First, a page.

CAS  Article  PubMed  Google Scholar 

  2. 2.

    Geissmann, F. et al. Development of monocytes, macrophages, and dendritic cells. Science 327, 656–661 (2010).

    ADS  CAS  Article  PubMed  PubMed Central  Google Scholar 

  3. 3.

    Schraml, B. U. & Reis e Sousa, C. Defining dendritic cells. Curr. Opin. Immunol. 32, 13–20 (2015).

    CAS  Article  PubMed  Google Scholar 

  4. 4.

    Waskow, C. et al. The receptor tyrosine kinase Flt3 is required for dendritic cell development in peripheral lymphoid tissues. Nat. Immunol. 9, 676–683 (2008).

    CAS  Article  PubMed  PubMed Central  Google Scholar 

  5. 5.

    McKenna, H. J. et al. Mice lacking flt3 ligand have deficient hematopoiesis affecting hematopoietic progenitor cells, dendritic cells, and natural killer cells. Blood 95, 3489–3497 (2000).

    CAS  PubMed  Google Scholar 

  6. 6.

    Naik, S. H. et al. Cutting edge: generation of splenic CD8+ and CD8- dendritic cell equivalents in Fms-like tyrosine kinase 3 ligand bone marrow cultures. J. Immunol. 174, 6592–6597 (2005).

    CAS  Article  PubMed  Google Scholar 

  7. 7.

    Kingston, D. et al. The concerted action of GM-CSF and Flt3-ligand on in vivo dendritic cell homeostasis. Blood 114, 835–843 (2009).

    CAS  Article  PubMed  Google Scholar 

  8. 8.

    Fogg, D. K. et al. A clonogenic bone marrow progenitor specific for macrophages and dendritic cells. Science 311, 83–87 (2006).

    ADS  CAS  Article  PubMed  Google Scholar 

  9. 9.

    Onai, N. et al. A clonogenic progenitor with prominent plasmacytoid dendritic cell developmental potential. Immunity 38, 943–957 (2013).

    CAS  Article  PubMed  Google Scholar 

  10. 10.

    Schraml, B. U. et al. Genetic tracing via DNGR-1 expression history defines dendritic cells as a hematopoietic lineage. Cell 154, 843–858 (2013).

    CAS  Article  PubMed  Google Scholar 

  11. 11.

    Ginhoux, F. et al. Langerhans cells arise from monocytes in vivo. Nat. Immunol. 7, 265–273 (2006).

    CAS  Article  PubMed  PubMed Central  Google Scholar 

  12. 12.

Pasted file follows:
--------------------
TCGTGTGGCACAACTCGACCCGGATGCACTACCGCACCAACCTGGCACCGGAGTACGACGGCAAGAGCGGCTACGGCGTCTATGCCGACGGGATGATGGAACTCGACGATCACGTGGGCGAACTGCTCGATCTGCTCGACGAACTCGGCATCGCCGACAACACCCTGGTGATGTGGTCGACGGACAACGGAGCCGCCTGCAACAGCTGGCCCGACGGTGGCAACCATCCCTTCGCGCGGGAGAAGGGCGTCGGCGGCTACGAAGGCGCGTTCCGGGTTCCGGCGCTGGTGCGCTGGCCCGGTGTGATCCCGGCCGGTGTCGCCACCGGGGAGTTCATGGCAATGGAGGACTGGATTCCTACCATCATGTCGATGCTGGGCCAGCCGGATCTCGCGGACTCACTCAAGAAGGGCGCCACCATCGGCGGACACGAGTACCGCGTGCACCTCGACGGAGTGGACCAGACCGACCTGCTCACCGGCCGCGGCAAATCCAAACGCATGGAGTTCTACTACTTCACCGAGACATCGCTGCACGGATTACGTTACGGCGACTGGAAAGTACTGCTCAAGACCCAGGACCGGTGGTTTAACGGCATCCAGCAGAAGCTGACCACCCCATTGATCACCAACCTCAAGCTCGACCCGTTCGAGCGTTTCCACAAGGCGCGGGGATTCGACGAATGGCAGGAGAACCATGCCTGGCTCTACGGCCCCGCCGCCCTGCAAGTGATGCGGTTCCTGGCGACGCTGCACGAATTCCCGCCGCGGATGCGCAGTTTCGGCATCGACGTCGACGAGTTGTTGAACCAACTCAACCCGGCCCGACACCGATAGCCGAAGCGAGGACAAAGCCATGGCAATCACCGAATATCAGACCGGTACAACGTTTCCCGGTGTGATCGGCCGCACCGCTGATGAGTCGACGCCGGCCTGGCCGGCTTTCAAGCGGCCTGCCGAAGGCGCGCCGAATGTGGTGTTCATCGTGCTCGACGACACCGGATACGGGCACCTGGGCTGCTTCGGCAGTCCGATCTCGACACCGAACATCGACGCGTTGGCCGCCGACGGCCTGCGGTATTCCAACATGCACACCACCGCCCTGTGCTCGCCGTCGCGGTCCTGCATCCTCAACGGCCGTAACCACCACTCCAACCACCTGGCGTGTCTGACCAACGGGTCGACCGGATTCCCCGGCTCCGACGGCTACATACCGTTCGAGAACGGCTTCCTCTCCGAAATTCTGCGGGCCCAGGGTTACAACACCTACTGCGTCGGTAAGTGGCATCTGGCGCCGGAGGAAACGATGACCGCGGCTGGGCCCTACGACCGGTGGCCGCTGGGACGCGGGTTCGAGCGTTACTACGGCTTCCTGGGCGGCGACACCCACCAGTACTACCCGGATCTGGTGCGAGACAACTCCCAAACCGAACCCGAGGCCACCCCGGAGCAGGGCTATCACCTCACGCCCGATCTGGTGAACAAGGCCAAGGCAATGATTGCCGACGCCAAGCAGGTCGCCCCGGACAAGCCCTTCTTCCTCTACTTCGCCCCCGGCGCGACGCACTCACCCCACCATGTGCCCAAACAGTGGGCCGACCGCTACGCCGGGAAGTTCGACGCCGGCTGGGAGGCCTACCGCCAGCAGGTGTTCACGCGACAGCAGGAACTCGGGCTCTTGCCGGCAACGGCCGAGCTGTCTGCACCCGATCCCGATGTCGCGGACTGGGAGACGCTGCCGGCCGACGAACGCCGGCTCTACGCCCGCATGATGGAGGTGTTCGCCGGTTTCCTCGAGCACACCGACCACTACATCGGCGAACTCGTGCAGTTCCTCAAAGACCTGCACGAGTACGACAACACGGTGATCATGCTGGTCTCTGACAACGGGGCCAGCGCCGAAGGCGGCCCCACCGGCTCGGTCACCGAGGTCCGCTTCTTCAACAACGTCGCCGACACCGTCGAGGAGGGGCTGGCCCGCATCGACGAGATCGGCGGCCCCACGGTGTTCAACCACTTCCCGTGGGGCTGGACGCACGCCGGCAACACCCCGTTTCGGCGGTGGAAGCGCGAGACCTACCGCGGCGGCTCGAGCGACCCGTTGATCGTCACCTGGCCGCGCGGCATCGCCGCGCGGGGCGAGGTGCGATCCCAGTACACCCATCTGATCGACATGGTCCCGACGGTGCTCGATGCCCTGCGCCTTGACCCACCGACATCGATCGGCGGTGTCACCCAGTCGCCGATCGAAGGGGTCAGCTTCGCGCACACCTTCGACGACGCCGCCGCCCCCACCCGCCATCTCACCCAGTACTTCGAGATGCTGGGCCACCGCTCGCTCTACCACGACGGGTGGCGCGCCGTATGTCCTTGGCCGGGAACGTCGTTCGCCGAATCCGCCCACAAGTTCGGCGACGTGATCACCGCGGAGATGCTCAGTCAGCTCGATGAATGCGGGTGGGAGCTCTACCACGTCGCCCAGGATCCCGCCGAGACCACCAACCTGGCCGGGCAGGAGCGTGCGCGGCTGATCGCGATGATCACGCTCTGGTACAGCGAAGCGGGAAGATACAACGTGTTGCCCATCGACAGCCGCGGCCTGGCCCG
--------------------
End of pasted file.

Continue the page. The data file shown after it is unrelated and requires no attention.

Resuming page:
Bogunovic, M. et al. Origin of the lamina propria dendritic cell network. Immunity 31, 513–525 (2009).

    CAS  Article  PubMed  PubMed Central  Google Scholar 

  13. 13.

    Ginhoux, F. et al. The origin and development of nonlymphoid tissue CD103+ DCs. J. Exp. Med. 206, 3115–3130 (2009).

    CAS  Article  PubMed  PubMed Central  Google Scholar 

  14. 14.

    Greter, M. et al. GM-CSF controls nonlymphoid tissue dendritic cell homeostasis but is dispensable for the differentiation of inflammatory dendritic cells. Immunity 36, 1031–1046 (2012).

    CAS  Article  PubMed  PubMed Central  Google Scholar 

  15. 15.

    Gomez Perdiguero, E. et al. Tissue-resident macrophages originate from yolk-sac-derived erythro-myeloid progenitors. Nature 518, 547–551 (2015).

    ADS  Article  CAS  Google Scholar 

  16. 16.

    Schulz, C. et al. A lineage of myeloid cells independent of Myb and hematopoietic stem cells. Science 336, 86–90 (2012).

    ADS  CAS  Article  PubMed  Google Scholar 

  17. 17.

    McGrath, K. E. et al. Distinct sources of hematopoietic progenitors emerge before HSCs and provide functional blood cells in the mammalian embryo. Cell Rep. 11, 1892–1904 (2015).

    CAS  Article  PubMed  PubMed Central  Google Scholar 

  18. 18.

    Frame, J. M., McGrath, K. E. & Palis, J. Erythro-myeloid progenitors: “definitive” hematopoiesis in the conceptus prior to the emergence of hematopoietic stem cells. Blood. Cells Mol. Dis. 51, 220–225 (2013).

    Article  PubMed  Google Scholar 

  19. 19.

    Hoeffel, G. & Ginhoux, F. Ontogeny of tissue-resident macrophages. Front. Immunol. 6, 486 (2015).

    Article  CAS  PubMed  PubMed Central  Google Scholar 

  20. 20.

    Haldar, M. et al. Heme-mediated SPI-C induction promotes monocyte differentiation into iron-recycling macrophages. Cell 156, 1223–1234 (2014).

    CAS  Article  PubMed  PubMed Central  Google Scholar 

  21. 21.

    Hoeffel, G. et al. C-Myb(+) erythro-myeloid progenitor-derived fetal monocytes give rise to adult tissue-resident macrophages. Immunity 42, 665–678 (2015).

    CAS  Article  PubMed  PubMed Central  Google Scholar 

  22. 22.

    Sheng, J., Ruedl, C. & Karjalainen, K. Most tissue-resident macrophages except microglia are derived from fetal hematopoietic stem cells. Immunity 43, 382–393 (2015).